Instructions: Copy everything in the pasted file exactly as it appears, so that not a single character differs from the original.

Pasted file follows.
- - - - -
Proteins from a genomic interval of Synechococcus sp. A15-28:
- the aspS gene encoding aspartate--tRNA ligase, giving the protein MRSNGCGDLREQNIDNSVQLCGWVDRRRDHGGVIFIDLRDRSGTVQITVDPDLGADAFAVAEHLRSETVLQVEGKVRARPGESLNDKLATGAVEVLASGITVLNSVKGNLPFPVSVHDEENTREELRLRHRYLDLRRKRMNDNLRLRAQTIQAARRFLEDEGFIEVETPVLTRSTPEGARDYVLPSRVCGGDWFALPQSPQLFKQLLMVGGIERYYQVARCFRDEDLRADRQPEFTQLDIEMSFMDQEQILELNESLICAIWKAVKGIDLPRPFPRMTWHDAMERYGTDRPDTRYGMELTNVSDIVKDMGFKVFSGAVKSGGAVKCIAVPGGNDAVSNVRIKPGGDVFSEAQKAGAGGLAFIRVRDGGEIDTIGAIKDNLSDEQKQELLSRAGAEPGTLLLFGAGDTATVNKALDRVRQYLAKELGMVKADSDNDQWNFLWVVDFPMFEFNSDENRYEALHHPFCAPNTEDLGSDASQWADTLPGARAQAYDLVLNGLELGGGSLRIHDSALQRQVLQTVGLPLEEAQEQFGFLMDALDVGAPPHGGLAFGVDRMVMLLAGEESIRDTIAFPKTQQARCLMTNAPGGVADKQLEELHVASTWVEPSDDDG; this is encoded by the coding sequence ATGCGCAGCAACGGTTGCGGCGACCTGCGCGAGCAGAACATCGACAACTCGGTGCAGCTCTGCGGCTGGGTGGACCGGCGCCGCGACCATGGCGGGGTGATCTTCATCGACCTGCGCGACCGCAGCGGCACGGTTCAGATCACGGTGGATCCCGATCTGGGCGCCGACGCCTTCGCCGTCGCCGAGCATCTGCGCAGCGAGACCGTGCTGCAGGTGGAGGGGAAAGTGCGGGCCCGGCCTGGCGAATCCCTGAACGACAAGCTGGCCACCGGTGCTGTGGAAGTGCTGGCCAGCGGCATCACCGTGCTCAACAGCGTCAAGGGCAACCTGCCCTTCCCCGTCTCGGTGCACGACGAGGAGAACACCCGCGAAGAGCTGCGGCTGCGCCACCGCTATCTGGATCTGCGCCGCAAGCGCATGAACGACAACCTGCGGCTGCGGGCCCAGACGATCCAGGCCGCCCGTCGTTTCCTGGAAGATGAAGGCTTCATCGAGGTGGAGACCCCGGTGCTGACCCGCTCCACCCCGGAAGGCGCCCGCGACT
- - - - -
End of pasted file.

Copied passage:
Proteins from a genomic interval of Synechococcus sp. A15-28:
- the aspS gene encoding aspartate--tRNA ligase, giving the protein MRSNGCGDLREQNIDNSVQLCGWVDRRRDHGGVIFIDLRDRSGTVQITVDPDLGADAFAVAEHLRSETVLQVEGKVRARPGESLNDKLATGAVEVLASGITVLNSVKGNLPFPVSVHDEENTREELRLRHRYLDLRRKRMNDNLRLRAQTIQAARRFLEDEGFIEVETPVLTRSTPEGARDYVLPSRVCGGDWFALPQSPQLFKQLLMVGGIERYYQVARCFRDEDLRADRQPEFTQLDIEMSFMDQEQILELNESLICAIWKAVKGIDLPRPFPRMTWHDAMERYGTDRPDTRYGMELTNVSDIVKDMGFKVFSGAVKSGGAVKCIAVPGGNDAVSNVRIKPGGDVFSEAQKAGAGGLAFIRVRDGGEIDTIGAIKDNLSDEQKQELLSRAGAEPGTLLLFGAGDTATVNKALDRVRQYLAKELGMVKADSDNDQWNFLWVVDFPMFEFNSDENRYEALHHPFCAPNTEDLGSDASQWADTLPGARAQAYDLVLNGLELGGGSLRIHDSALQRQVLQTVGLPLEEAQEQFGFLMDALDVGAPPHGGLAFGVDRMVMLLAGEESIRDTIAFPKTQQARCLMTNAPGGVADKQLEELHVASTWVEPSDDDG; this is encoded by the coding sequence ATGCGCAGCAACGGTTGCGGCGACCTGCGCGAGCAGAACATCGACAACTCGGTGCAGCTCTGCGGCTGGGTGGACCGGCGCCGCGACCATGGCGGGGTGATCTTCATCGACCTGCGCGACCGCAGCGGCACGGTTCAGATCACGGTGGATCCCGATCTGGGCGCCGACGCCTTCGCCGTCGCCGAGCATCTGCGCAGCGAGACCGTGCTGCAGGTGGAGGGGAAAGTGCGGGCCCGGCCTGGCGAATCCCTGAACGACAAGCTGGCCACCGGTGCTGTGGAAGTGCTGGCCAGCGGCATCACCGTGCTCAACAGCGTCAAGGGCAACCTGCCCTTCCCCGTCTCGGTGCACGACGAGGAGAACACCCGCGAAGAGCTGCGGCTGCGCCACCGCTATCTGGATCTGCGCCGCAAGCGCATGAACGACAACCTGCGGCTGCGGGCCCAGACGATCCAGGCCGCCCGTCGTTTCCTGGAAGATGAAGGCTTCATCGAGGTGGAGACCCCGGTGCTGACCCGCTCCACCCCGGAAGGCGCCCGCGACT